Some people take a lot of nonpolitical factors into account when they vote for a political office seeker. How much does religion play in the electoral process for you?
Do you prefer candidates who share your faith, candidates who have at least some faith, or candidates who don’t claim to be deity themselves?
It works the same in reverse. Perhaps candidates who seem to brag about their faith (or just mention it) are a major turnoff for you.
Some candidates will work their religious affiliation into whatever ads that feature their candidacy."
“My name is Ralph Fudge and I approve this message. I also go to church every Sunday.”
“Hi, I’m Bruce Wallop, but you might recognize me better as Bishop Wallop.”
Bringing religion into a political campaign, especially in Utah, seems risky. There are plenty of churchgoers who might think more highly of candidates if they somehow manage to squeeze in the fact that they served a church mission to the Galapagos Islands.
Then again, there are those tired of political meddling by The Church of Jesus Christ of Latter-day Saints. Such statements would have the opposite effect.
“Another #*&@! Mormon in office. That’s all we need. Why can’t we run them off like they did back in Illinois?”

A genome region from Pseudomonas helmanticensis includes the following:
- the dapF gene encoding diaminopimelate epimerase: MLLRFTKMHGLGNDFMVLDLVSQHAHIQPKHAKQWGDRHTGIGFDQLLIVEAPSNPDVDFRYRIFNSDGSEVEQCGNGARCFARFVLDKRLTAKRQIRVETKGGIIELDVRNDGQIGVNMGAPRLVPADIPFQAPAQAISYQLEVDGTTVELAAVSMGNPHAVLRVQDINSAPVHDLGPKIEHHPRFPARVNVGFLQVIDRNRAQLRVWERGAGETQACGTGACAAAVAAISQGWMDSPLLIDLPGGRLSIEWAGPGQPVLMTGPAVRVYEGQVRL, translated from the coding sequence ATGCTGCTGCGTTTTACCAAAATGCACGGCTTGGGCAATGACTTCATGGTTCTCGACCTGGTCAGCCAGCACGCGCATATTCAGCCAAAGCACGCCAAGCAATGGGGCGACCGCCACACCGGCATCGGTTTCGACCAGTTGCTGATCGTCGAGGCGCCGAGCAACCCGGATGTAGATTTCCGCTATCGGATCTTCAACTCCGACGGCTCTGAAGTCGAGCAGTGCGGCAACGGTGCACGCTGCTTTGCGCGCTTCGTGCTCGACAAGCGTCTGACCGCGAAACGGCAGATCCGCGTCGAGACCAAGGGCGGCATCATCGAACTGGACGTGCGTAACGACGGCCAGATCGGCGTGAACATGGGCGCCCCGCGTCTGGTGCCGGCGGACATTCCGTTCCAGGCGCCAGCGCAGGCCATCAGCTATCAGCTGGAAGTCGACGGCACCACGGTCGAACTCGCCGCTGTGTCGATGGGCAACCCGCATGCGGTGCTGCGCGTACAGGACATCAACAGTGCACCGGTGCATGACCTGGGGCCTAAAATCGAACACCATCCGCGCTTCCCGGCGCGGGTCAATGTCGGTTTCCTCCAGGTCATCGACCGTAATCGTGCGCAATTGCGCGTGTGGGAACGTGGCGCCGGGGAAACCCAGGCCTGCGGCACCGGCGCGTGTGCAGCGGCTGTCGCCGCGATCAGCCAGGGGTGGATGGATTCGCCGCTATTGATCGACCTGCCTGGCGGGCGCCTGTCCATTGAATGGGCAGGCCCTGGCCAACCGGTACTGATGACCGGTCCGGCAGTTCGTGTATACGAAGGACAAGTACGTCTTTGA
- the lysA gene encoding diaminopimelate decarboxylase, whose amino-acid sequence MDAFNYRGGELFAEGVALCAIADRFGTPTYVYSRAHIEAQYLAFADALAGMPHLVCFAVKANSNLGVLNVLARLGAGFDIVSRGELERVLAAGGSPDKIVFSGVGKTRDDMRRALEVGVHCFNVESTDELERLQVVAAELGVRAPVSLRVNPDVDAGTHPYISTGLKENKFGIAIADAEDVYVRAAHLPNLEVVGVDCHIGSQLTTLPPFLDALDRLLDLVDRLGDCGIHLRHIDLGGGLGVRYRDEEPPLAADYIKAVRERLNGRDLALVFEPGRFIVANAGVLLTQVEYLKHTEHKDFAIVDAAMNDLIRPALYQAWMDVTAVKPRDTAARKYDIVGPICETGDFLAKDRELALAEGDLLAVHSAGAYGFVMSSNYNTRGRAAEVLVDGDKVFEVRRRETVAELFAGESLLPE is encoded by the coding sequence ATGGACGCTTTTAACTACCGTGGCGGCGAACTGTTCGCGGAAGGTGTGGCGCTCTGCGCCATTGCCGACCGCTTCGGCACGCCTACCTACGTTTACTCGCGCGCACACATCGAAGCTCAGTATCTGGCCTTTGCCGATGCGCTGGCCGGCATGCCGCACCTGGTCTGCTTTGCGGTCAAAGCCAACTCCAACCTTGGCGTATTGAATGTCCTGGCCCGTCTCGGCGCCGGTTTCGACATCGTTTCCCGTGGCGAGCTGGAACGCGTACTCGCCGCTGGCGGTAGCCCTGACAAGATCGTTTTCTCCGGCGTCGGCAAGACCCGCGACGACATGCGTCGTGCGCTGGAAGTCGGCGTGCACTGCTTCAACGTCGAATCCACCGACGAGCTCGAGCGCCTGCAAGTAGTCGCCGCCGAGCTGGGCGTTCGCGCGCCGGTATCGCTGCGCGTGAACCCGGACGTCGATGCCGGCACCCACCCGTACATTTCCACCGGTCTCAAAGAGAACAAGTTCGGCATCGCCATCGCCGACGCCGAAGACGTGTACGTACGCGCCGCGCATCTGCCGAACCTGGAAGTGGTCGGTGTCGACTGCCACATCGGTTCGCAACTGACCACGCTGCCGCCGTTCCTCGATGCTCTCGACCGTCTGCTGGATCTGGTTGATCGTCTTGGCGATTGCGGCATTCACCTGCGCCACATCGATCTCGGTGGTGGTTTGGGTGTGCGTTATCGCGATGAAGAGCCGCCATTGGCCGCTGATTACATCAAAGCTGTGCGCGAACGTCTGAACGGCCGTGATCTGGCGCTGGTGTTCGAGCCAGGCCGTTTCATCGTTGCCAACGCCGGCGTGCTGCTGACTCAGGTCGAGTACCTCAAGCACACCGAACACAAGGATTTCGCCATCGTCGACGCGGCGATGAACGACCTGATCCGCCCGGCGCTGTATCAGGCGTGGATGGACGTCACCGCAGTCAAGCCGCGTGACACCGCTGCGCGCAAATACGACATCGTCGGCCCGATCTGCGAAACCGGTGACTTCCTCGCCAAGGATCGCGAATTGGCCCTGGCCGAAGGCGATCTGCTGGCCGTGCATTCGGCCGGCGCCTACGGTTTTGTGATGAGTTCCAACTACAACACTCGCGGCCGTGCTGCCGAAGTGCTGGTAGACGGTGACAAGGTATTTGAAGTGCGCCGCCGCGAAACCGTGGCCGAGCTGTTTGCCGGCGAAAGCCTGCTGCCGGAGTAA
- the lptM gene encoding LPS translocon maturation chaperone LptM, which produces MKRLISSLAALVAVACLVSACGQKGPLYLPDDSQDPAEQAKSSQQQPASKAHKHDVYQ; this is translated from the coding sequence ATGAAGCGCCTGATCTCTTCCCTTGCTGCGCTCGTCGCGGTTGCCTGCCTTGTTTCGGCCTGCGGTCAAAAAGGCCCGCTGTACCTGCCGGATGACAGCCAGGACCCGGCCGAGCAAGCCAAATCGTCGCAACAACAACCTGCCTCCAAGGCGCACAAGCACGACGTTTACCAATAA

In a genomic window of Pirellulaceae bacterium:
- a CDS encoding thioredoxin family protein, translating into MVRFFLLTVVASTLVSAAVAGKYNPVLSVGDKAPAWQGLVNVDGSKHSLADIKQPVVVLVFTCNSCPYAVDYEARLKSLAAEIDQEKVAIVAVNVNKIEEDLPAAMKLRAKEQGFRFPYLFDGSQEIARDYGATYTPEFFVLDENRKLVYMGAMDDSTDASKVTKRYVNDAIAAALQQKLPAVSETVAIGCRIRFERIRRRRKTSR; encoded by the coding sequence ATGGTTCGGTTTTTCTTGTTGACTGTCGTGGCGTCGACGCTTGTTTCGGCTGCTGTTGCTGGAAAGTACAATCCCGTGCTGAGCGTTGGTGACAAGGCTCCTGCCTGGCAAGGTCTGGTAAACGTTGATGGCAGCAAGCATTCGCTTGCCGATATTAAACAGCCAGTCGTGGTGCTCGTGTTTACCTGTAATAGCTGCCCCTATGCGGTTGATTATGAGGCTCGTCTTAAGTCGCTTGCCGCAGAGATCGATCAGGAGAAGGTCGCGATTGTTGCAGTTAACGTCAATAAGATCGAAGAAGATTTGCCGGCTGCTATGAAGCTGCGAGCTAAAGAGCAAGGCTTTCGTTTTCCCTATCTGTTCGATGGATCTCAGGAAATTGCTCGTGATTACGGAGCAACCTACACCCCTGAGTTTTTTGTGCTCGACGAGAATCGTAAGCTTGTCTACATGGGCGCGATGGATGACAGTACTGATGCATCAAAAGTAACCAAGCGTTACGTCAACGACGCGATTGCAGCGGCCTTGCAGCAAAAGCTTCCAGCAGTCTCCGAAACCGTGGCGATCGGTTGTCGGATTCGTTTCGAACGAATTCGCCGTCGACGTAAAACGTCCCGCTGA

It’s understandable that voters would consider the candidates' brand of faith. It speaks volumes about positions they might take on legislation. U.S. Supreme Court nominee Amy Coney Barrett is a devout Catholic, who is viewed as a surefire opponent of abortion. That alarms some people.
Not that religion is a guarantee as to how a candidate might vote. If I were to somehow get elected to the Utah Legislature, being Mormon wouldn’t necessarily guarantee me voting against a bill that would allow day care centers to serve Benadryl shooters to kids at snack time.
It’s all about the merits of the bill. Or should be.
There are many more polarizing topics when it comes to determining a candidate’s potential worth than a belief in a higher power. Most of these are overlooked by voters.
For example, Ben McAdams is running to keep his seat in Congress from Burgess Owens. Pollsters are predicting a close race.
I don’t care which church they attend, or if they even do. What I want to know is which of them is the better shot. What is their all-time favorite movie. What’s their stand on broccoli? Are they a cat or a dog person?
If it were a deciding factor in the election, would a candidate chew the head off a live rattlesnake, or push his grandma onto some railroad tracks to win?
This sounds ridiculous, but it’s my thinking that those are the real deal breakers. Those things tell you way more about a politician’s character than whether the candidate can stay awake in church.
"Hi, folks. My esteemed opponent Larry Erdman says he would be willing to push his grandmother onto some train tracks. But as we all know, talk is cheap in Washington.
“Well, my name is Robert Kirby, and I have pushed my grandma in front of a train. That’s just how committed I am to serving you in Congress.”
Robert Kirby is The Salt Lake Tribune’s humor columnist. Follow Kirby on Facebook.